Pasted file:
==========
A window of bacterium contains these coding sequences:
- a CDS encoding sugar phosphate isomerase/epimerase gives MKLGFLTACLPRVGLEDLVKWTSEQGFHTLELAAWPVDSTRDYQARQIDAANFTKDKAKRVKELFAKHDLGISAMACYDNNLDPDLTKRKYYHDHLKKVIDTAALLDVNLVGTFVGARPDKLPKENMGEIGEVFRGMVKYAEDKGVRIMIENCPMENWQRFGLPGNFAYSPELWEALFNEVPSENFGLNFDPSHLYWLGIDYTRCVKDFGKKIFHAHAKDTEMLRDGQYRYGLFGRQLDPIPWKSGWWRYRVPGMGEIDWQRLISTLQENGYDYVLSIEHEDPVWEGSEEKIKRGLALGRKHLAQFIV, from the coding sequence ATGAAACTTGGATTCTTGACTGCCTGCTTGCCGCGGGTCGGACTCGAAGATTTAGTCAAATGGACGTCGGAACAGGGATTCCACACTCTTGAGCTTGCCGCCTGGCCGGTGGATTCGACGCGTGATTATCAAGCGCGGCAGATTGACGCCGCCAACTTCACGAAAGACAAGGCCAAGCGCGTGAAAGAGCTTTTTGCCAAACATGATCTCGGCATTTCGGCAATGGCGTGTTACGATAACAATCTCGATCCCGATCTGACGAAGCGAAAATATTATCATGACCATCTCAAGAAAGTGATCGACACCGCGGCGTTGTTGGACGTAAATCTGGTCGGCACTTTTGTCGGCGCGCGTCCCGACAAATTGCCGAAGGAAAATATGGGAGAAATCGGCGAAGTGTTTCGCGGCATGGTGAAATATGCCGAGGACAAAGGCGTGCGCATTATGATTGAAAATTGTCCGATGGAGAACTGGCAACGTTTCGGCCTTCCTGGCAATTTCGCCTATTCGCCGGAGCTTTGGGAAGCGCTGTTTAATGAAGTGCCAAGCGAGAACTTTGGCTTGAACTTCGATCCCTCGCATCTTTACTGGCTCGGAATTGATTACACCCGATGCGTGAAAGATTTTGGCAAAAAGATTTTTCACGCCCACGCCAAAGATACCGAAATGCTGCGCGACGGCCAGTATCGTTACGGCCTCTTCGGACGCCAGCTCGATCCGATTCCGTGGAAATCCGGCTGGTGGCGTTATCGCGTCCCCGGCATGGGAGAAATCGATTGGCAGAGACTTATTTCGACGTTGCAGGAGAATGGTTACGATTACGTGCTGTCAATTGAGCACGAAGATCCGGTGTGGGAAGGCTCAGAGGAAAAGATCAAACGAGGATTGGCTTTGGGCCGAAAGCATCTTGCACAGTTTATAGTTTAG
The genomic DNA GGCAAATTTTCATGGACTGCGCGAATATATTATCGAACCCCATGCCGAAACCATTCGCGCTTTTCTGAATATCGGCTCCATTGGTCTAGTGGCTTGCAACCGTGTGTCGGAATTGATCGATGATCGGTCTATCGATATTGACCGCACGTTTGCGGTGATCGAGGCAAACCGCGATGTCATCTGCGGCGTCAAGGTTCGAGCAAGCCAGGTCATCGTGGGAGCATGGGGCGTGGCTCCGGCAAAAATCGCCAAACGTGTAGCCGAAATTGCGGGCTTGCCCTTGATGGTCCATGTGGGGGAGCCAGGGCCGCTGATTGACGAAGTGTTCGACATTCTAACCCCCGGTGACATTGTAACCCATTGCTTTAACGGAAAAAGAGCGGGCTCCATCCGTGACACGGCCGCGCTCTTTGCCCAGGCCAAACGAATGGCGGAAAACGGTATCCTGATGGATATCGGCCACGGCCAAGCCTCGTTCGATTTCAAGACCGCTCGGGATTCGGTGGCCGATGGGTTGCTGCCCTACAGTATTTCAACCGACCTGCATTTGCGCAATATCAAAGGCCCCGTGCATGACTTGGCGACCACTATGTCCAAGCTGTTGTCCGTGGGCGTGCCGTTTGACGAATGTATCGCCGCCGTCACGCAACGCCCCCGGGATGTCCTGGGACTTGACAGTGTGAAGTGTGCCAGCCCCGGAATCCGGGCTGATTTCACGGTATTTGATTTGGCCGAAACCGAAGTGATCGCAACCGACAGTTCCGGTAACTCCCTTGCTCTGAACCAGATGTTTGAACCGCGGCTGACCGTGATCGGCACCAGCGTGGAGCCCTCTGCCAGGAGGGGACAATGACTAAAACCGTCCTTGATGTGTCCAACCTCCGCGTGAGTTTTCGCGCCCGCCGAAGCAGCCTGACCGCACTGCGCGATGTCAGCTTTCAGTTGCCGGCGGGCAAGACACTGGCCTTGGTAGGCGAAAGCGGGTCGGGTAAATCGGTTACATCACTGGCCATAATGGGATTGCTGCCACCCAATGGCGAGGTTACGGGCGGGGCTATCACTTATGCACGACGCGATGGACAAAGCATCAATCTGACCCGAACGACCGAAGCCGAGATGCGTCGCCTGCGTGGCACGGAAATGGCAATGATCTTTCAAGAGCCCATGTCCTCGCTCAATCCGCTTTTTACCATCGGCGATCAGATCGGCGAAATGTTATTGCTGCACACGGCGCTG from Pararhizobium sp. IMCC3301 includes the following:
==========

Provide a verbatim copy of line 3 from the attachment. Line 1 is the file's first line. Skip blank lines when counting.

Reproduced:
The genomic DNA GGCAAATTTTCATGGACTGCGCGAATATATTATCGAACCCCATGCCGAAACCATTCGCGCTTTTCTGAATATCGGCTCCATTGGTCTAGTGGCTTGCAACCGTGTGTCGGAATTGATCGATGATCGGTCTATCGATATTGACCGCACGTTTGCGGTGATCGAGGCAAACCGCGATGTCATCTGCGGCGTCAAGGTTCGAGCAAGCCAGGTCATCGTGGGAGCATGGGGCGTGGCTCCGGCAAAAATCGCCAAACGTGTAGCCGAAATTGCGGGCTTGCCCTTGATGGTCCATGTGGGGGAGCCAGGGCCGCTGATTGACGAAGTGTTCGACATTCTAACCCCCGGTGACATTGTAACCCATTGCTTTAACGGAAAAAGAGCGGGCTCCATCCGTGACACGGCCGCGCTCTTTGCCCAGGCCAAACGAATGGCGGAAAACGGTATCCTGATGGATATCGGCCACGGCCAAGCCTCGTTCGATTTCAAGACCGCTCGGGATTCGGTGGCCGATGGGTTGCTGCCCTACAGTATTTCAACCGACCTGCATTTGCGCAATATCAAAGGCCCCGTGCATGACTTGGCGACCACTATGTCCAAGCTGTTGTCCGTGGGCGTGCCGTTTGACGAATGTATCGCCGCCGTCACGCAACGCCCCCGGGATGTCCTGGGACTTGACAGTGTGAAGTGTGCCAGCCCCGGAATCCGGGCTGATTTCACGGTATTTGATTTGGCCGAAACCGAAGTGATCGCAACCGACAGTTCCGGTAACTCCCTTGCTCTGAACCAGATGTTTGAACCGCGGCTGACCGTGATCGGCACCAGCGTGGAGCCCTCTGCCAGGAGGGGACAATGACTAAAACCGTCCTTGATGTGTCCAACCTCCGCGTGAGTTTTCGCGCCCGCCGAAGCAGCCTGACCGCACTGCGCGATGTCAGCTTTCAGTTGCCGGCGGGCAAGACACTGGCCTTGGTAGGCGAAAGCGGGTCGGGTAAATCGGTTACATCACTGGCCATAATGGGATTGCTGCCACCCAATGGCGAGGTTACGGGCGGGGCTATCACTTATGCACGACGCGATGGACAAAGCATCAATCTGACCCGAACGACCGAAGCCGAGATGCGTCGCCTGCGTGGCACGGAAATGGCAATGATCTTTCAAGAGCCCATGTCCTCGCTCAATCCGCTTTTTACCATCGGCGATCAGATCGGCGAAATGTTATTGCTGCACACGGCGCTG from Pararhizobium sp. IMCC3301 includes the following: